After months of controversy over racism allegations against longtime host Chris Harrison, which led to Harrison’s departure from the ABC franchise, the first Black Bachelorette has penned an op-ed in New York magazine. Rachel Lindsay called the piece “an opportunity to tell my story and share my experience with the Bachelor franchise.”
“The franchise has spent 19 years cultivating a toxic audience,” wrote Lindsay. “They have constantly given it a product it wants: a midwestern/southern white, blonde, light-eyed Christian. Not all viewers are like that. My Higher Learning [podcast] co-host and I have divided it – there is a Bachelor Nation, and there is a Bachelor Klan.”
She said that bachelor Klan subset is “hateful, racist, misogynistic, xenophobic, and homophobic…They are afraid of change. They are afraid to be uncomfortable. They are afraid when they get called out.”
She writes that that racism became painfully apparent during the controversy that led to Harrison’s departure.
Harrison urged “compassion” for Bachelor over 2018 photos that surfaced of contestant Rachael Kirkconnell participating in an “Old South” slave plantation-themed fraternity formal.
“I wouldn’t say Chris and I were friends, exactly,” Lindsay wrote for New York. “When you’re the Bachelorette, you’re traveling with him, sitting in hotels and airports. There’s a lot of hurrying up and waiting, and he’s the one you do it with.”
“During my season and after, he became someone who gave me advice on how to navigate the show and the celebrity of it. I called him my fairy godfather. We’d had our highs and lows, but there had been mutual respect until this interview,” she wrote.
Lindsay admits she was “exhausted from defending myself against a toxic fandom,” a situation that worsened amid the Harrison scandal — it was Lindsay who conducted the ExtraTV interview where Harrison sympathized with Kirkconnell.
She says the show’s producers often protected her, not using unflattering footage of her drunk or protecting her from being portrayed as the “angry Black female” in disputes.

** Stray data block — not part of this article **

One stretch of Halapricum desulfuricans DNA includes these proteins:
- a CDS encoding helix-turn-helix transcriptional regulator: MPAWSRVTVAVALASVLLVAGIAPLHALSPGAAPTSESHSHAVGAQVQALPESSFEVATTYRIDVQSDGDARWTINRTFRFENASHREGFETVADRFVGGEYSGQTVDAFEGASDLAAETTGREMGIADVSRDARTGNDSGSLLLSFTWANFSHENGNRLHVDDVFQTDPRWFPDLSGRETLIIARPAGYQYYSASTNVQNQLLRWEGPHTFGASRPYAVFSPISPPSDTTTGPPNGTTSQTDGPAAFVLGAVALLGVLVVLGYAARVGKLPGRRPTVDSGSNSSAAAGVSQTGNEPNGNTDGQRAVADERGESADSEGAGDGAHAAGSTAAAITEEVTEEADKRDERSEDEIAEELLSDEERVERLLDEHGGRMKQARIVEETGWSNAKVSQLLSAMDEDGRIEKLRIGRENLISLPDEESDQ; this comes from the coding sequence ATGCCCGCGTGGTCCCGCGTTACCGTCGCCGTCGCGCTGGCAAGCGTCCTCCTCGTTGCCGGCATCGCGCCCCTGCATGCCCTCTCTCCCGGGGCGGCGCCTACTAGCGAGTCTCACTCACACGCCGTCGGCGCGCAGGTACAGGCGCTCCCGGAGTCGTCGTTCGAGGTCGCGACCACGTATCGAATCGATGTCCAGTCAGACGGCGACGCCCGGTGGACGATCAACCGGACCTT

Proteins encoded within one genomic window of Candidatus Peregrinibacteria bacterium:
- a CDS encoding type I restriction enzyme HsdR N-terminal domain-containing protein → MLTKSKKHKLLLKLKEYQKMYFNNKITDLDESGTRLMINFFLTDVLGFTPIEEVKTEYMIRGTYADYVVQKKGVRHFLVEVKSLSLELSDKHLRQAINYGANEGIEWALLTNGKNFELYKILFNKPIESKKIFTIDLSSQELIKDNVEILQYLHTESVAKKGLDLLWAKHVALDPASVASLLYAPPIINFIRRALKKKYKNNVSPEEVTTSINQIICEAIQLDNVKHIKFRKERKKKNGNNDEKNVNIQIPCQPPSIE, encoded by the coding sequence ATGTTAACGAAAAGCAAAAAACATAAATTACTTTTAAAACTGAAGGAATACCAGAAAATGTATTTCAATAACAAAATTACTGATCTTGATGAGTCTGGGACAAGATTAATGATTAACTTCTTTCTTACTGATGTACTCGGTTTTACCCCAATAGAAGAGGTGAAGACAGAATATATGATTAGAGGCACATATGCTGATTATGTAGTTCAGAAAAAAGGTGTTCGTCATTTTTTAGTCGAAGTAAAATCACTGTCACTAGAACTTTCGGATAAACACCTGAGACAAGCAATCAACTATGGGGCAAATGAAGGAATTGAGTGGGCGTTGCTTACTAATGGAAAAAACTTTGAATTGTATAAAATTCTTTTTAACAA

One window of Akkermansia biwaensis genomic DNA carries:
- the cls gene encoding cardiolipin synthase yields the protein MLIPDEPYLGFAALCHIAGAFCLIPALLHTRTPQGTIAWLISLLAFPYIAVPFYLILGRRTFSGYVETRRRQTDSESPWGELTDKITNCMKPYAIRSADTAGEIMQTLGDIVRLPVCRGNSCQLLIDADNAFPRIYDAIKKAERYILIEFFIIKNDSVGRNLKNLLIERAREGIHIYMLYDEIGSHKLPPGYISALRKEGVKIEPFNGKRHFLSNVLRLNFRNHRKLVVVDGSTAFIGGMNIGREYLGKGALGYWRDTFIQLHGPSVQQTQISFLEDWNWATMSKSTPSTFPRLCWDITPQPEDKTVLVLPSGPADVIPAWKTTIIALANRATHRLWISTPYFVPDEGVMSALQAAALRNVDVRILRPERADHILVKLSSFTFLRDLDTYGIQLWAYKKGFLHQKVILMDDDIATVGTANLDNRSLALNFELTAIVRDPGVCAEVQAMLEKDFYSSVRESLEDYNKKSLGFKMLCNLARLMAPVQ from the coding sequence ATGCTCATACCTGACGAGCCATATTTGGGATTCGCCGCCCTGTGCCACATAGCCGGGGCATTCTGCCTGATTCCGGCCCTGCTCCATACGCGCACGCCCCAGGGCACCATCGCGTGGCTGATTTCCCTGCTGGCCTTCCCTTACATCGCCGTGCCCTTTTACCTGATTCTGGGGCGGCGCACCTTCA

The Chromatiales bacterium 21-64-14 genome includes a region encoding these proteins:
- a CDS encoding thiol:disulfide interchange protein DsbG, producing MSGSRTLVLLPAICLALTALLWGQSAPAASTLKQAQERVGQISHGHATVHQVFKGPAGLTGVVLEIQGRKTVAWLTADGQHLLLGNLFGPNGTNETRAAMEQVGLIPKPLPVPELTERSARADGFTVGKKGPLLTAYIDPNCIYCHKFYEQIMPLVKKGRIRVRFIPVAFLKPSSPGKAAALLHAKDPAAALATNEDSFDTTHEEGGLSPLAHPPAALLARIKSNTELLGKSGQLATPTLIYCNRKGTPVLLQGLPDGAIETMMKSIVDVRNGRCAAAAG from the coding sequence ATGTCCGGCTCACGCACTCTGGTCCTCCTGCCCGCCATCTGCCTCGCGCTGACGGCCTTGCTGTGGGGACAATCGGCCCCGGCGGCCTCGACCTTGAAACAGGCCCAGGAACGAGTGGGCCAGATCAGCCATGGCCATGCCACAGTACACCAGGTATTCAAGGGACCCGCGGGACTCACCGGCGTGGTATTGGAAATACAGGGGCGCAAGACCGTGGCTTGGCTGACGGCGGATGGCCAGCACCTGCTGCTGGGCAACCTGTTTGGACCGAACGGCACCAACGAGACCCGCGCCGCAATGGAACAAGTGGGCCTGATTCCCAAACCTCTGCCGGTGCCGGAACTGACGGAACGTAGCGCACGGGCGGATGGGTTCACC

But she also expressed she feet “exploited” during her Bachelorette Hometown date with Peter Kraus, in which a staged conversation with two women led to talk “about having ‘mixed babies’ and what it was like to be an interracial couple.”
“I couldn’t believe it,” wrote Lindsay. “I’m Black. I have interracial couples in my family. I’m old enough to understand what I’m entering into and the difficulties that come with it. I felt exploited.”
“If anything, that situation turned me off of Peter because I couldn’t see myself hanging out with them,” she added. “They were nice, but it was so contrived. The producers really thought, How great! All these mixed couples can come together. They were only looking at the optics of the situation.”
Experiences like that led Lindsay to try and take control of her own narrative. “I was a token until I made sure I wasn’t,” she writes.
After the piece was published on Monday, the former Bachelorette also took New York to task, saying she was proud of what she wrote and that it was a collaboration with the magazine reflecting her truth, but that the cover line for the story, “Oops, I Blew Up The Bachelor,” was “very disappointing and disrespectful.” She says she was let down by its triteness: “The very notion I was trying to refute was used against me by the publication for a clickbait headline,” she added. “My truth and my thoughts are told on the inside of the magazine which I am very proud of and hope you all read.”
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